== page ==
Using mice whose front paws were still partly disabled after an initial induced stroke, Johns Hopkins researchers report that inducing a second stroke nearby in their brains let them "rehab" the animals to successfully grab food pellets with those paws at pre-stroke efficiency.
The findings, described online Dec. 31, 2015, in Neurorehabilitation and Neural Repair, show that the "window of opportunity" for recovering motor function after a stroke isn't permanently closed after brain damage from an earlier stroke and can reopen under certain conditions, in conjunction with rapid rehabilitation efforts.
The investigators strongly emphasize that their experiments do not and will never make a case for inducing strokes as a therapy in people with stroke disability. But they do suggest the mammalian brain may be far more "plastic" in such patients, and that safe and ethical ways might be found to better exploit that plasticity and reopen the recovery window for people who have never fully regained control of their motor movements.
"If we can better understand how to reopen or extend the optimal recovery period after a stroke, then we might indeed change how we treat patients for the better," says Steven Zeiler, M.D., Ph.D., assistant professor of neurology at the Johns Hopkins University School of Medicine. "Our study adds new strong and convincing evidence that there is a sensitive period following stroke where it's easiest to relearn motor movements — a topic that is still debated among stroke researchers."
The new mouse experiments build on a previous study at Johns Hopkins, which found that the window of optimal recovery following a stroke in mice was within the first seven days, but this time period could be extended by giving mice the common antidepressant fluoxetine immediately after the stroke. The investigators suspected that the antidepressant increased the brain's response to learning. Until now, however, the researchers say, there was no evidence that once the optimal period was over — with or without fluoxetine — the potential for recovery could be reopened.
For the new research, which did not involve the use of the antidepressant, the researchers — as in their first experiments — taught mice to reach through a slit in their cage with their front paw to grasp food pellets affixed to a bar, a task that four-legged animals don't naturally perform.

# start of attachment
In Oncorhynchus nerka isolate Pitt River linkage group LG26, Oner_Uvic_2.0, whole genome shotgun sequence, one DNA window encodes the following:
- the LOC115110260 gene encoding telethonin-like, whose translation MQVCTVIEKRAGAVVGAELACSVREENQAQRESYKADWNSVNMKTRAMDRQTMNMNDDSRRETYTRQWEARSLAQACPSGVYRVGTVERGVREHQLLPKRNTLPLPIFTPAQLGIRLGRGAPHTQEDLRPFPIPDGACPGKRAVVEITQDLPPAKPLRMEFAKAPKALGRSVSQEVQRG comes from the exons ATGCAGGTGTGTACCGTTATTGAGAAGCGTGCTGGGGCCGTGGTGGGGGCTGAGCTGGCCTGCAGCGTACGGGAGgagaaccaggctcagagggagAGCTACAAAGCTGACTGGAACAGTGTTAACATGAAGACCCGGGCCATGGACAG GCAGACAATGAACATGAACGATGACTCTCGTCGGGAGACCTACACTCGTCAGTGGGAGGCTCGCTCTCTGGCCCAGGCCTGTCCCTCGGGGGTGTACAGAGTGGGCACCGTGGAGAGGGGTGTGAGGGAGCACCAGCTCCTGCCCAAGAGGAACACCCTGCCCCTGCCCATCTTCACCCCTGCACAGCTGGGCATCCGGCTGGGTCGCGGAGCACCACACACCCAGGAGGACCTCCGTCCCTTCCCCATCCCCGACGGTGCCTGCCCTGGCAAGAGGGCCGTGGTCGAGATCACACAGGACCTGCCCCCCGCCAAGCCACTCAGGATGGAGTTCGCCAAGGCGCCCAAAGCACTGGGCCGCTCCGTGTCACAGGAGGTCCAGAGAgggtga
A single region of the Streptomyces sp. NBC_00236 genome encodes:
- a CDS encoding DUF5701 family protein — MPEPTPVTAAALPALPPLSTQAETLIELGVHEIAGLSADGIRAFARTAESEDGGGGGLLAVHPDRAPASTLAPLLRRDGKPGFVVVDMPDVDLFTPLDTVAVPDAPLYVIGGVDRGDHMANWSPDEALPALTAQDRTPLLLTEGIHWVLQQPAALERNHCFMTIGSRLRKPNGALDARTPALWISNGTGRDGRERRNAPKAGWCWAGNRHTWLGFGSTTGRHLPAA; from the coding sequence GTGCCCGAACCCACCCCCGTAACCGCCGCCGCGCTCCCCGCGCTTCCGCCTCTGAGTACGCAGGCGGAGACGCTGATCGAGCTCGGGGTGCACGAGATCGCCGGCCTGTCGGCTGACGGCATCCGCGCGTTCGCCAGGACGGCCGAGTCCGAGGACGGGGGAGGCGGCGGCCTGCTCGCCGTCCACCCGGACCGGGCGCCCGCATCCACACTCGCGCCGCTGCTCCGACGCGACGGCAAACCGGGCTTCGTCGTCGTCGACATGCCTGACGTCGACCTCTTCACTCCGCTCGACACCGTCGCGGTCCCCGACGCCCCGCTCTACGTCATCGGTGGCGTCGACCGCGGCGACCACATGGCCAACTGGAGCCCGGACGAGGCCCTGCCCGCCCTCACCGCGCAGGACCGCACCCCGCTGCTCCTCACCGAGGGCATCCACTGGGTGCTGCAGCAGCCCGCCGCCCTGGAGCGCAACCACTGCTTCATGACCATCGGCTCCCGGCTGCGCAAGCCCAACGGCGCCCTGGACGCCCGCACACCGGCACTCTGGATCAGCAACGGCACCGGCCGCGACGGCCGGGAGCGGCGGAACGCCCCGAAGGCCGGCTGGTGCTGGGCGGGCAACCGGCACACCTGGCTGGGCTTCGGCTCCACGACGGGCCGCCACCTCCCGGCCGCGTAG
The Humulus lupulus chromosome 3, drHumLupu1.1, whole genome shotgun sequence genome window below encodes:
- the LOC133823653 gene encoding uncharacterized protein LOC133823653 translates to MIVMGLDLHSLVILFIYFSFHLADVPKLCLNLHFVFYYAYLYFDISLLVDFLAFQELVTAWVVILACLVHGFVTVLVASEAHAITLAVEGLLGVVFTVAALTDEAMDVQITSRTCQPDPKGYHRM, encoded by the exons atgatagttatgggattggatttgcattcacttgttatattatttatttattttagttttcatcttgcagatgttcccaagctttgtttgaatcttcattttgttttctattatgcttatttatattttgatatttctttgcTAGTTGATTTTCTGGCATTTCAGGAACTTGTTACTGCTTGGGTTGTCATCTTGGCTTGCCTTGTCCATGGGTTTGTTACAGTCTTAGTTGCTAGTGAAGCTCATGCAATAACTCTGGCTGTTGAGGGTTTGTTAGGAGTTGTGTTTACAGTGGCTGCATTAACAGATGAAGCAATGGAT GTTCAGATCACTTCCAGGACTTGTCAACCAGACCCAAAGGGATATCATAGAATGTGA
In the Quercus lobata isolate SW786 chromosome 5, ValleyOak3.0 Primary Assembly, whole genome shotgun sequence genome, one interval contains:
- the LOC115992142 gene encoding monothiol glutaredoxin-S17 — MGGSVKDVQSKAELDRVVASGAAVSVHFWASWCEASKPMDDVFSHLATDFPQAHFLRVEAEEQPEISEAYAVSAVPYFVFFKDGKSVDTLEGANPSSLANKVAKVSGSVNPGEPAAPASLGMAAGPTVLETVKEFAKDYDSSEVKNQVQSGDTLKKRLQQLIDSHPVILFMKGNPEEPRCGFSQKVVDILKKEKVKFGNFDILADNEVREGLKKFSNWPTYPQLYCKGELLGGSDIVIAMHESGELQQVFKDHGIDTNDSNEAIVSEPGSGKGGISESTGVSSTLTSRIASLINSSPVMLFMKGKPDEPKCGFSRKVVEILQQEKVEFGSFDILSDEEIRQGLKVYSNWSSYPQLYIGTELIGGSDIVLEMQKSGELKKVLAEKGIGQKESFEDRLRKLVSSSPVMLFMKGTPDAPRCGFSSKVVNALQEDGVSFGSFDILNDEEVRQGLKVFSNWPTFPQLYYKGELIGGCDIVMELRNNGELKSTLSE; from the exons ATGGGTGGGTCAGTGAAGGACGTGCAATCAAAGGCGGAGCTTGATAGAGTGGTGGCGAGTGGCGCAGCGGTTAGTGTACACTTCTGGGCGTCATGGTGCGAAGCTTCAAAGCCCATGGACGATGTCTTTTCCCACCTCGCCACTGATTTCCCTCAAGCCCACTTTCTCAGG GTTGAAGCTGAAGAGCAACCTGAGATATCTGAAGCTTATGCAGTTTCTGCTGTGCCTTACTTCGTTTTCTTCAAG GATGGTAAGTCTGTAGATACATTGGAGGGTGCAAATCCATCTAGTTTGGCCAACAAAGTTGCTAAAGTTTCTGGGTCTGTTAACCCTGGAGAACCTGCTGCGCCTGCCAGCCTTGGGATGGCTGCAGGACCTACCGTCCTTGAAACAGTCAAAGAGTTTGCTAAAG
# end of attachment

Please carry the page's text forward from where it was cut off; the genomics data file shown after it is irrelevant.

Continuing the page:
See an animation of the experiment here.
Once the mice became efficient at the task — it took about 10 days of training — the researchers measured their individual success rates. On average, they found the mice successfully grabbed pellets just over 50 percent of the time.
The researchers then induced a stroke in the motor cortex of the mice's brains, making them unable to perform the task. After waiting a week — well beyond the known "optimal" window during which rehab training will work — they put the mice through almost three weeks of task training, during which the mice successfully grabbed the pellets again, but only about 30 percent of the time.
For the next phase of the experiment, the scientists built on previous research and observations in mice that brain ischemia — the cutoff or reduction of oxygen to the brain during a stroke or other insult to the cortex — under certain conditions increased brain plasticity, the ability of the brain to compensate for injury and form new connections.
To that end, the scientists induced a second stroke in the lab mice either in the secondary motor cortex near the first stroke site or, for purposes of a control group, in the visual cortex, located far from the original site.
Instead of waiting days, the investigators began retraining these mice the next day and found that mice with the follow-up stroke in the motor cortex relearned to grasp the food pellets just as well as they did before the first stroke, with success more than 50 percent of the time.
Mice in the control group never did any better, even with extended training, suggesting that the motor cortex may be the only part of the brain with this type of "reopening" capability for motor movements, the investigators say.
Zeiler plans to investigate other ways to reopen the window of recovery and make use of the optimal recovery window. The lead investigator of the study, John Krakauer, M.D., M.A., professor of neurology, directs the Brain, Learning, Animation and Movement Lab, which uses basic science data, like that in this study, to develop new patient therapies. Currently, the lab is investigating the importance of early and intense rehabilitation in patients to enhance brain plasticity after stroke.
According to the Centers for Disease Control and Prevention, in the U.S., stroke is the No. 1 cause of disability and costs $34 billion each year in in health care, medications and missed days of work.
Other authors on the study include Robert Hubbard, Ellen Gibson and Tony Zheng of Johns Hopkins Medicine; Kwan Ng of the University of California, Los Angeles; and Richard O'Brien of Duke University.
Funding for the study was provided by grants from the National Institute of Neurological Disorders and Stroke (grant numbers 1K08 NS085033-01, R01 NS052804-05 and R01 120 86264), the Eunice Kennedy Shriver National Institute of Child Health and Human Development (R01 HD073147), and the James S. McDonnell Foundation.